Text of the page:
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Free The Fire Station

from The New York Times

Station Had Listeners, Just Not a License


Driving from the Hudson Valley down through Westchester County to the Bronx, listeners of WSPK-FM, or K104.7, a Top 40 radio station known for its weekday “Woodman in the Morning” show, often find their speakers crackling with an altogether different kind of hit.

“People are driving and all of a sudden they run into a Caribbean station,” said Jason Finkelberg, the station’s general manager, describing the listener complaint that constantly bedevils K104.7.

It is not some quirk of the dial, or a blip in the airwaves. The Caribbean music that bleeds into the Top 40 sounds came from the Bronx and Brooklyn version of 104.7, the FM frequency on which a pirate radio station, 104.7 the Fire Station, has squatted for at least the past decade. It has colorful DJs, live special guests, commercials and devoted listeners. What it does not have is a Federal Communications Commission license for its frequency.

But dislodging pirate radio operators from the airwaves may be no more useful an exercise than playing Whac-A-Mole: dozens, if not hundreds, of underground radio operators crowd the FM dial in New York, mainly in neighborhoods like Flatbush, Brooklyn, where immigrant communities clamor to hear dance hall and soca Caribbean music and news from home.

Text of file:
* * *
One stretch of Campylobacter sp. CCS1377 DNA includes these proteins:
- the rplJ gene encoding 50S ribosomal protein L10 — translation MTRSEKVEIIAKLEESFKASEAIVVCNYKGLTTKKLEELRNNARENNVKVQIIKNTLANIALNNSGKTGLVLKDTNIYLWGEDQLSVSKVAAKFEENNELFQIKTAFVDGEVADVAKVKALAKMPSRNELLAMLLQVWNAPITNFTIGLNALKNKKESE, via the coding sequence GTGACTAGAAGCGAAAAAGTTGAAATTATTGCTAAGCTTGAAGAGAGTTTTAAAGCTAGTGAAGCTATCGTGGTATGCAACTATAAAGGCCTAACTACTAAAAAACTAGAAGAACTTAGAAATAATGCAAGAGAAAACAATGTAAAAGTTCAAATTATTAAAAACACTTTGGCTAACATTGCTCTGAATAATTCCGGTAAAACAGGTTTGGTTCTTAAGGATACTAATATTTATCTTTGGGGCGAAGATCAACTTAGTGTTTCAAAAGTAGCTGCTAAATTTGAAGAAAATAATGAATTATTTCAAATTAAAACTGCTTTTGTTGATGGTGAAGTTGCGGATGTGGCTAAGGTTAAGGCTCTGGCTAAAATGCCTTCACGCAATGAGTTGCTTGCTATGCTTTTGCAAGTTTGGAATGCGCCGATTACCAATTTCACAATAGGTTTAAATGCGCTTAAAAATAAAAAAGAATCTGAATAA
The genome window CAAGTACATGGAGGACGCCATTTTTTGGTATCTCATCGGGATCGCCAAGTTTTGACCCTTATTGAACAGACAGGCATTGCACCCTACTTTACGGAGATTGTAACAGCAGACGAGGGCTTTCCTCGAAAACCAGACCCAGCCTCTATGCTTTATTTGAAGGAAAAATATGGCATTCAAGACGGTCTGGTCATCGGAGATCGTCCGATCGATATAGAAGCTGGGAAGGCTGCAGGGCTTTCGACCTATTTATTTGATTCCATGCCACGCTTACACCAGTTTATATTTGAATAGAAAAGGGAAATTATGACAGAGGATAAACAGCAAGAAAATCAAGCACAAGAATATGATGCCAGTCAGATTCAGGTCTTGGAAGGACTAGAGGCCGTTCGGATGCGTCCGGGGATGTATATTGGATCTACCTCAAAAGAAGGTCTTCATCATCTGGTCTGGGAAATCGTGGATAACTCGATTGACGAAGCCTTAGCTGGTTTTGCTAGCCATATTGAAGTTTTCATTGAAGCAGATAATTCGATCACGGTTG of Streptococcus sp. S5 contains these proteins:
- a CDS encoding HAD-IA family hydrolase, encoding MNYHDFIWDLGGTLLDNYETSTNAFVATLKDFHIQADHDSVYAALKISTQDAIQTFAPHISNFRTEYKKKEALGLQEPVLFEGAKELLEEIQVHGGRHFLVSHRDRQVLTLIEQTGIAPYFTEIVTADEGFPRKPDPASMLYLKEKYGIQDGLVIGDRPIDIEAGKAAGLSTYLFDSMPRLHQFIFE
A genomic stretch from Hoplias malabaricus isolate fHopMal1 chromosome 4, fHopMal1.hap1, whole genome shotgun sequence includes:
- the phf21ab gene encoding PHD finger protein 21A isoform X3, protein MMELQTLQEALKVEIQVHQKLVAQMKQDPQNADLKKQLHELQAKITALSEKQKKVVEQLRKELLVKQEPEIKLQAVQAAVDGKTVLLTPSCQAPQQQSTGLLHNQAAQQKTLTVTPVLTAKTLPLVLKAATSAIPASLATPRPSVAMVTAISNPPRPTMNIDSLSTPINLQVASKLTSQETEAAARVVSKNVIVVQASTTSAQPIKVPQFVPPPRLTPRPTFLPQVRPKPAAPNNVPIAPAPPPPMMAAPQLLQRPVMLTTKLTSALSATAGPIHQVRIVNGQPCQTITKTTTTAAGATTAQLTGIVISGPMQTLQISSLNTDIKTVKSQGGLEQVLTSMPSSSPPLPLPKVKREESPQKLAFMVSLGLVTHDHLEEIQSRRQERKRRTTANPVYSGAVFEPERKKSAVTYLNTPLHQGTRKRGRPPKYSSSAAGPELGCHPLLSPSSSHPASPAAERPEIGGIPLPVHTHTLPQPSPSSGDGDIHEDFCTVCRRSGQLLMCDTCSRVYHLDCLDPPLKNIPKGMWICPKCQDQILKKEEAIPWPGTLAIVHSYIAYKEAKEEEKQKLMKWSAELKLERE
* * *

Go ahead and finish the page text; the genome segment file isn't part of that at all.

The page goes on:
Some flicker on and off, beholden to no set schedule and no one frequency; others are more established operations, with Web sites, revenue from commercials and fan bases. The Fire Station had regular shows and ran around the clock on weekends, playing in the afternoons and evenings during weekdays.

If this is not quite the stuff of outlaw fantasy, as depicted in the movie “Pirate Radio,” the operators often claim that they are giving underserved communities a voice that they cannot find elsewhere. It is the kind of programming that cannot be heard on mainstream radio stations in the city.

“The message that we’re trying to bring across is we are people who have great ideas, who are independent, and there’s a lot more to offer than the big-time radio stations have to offer,” said Timo Flex, a manager at VYBZ Radio, a reggae and soul station. He said the station broadcasts only online, but it and its frequency, 107.1, have been mentioned as being run by pirates on local Web sites and radio message boards.

“There are things going on in the community we wish to share in the world,” he said. “It’s not just local vibe. It’s local vibe community radio.”

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Posted on July 5, 2013 by Editor

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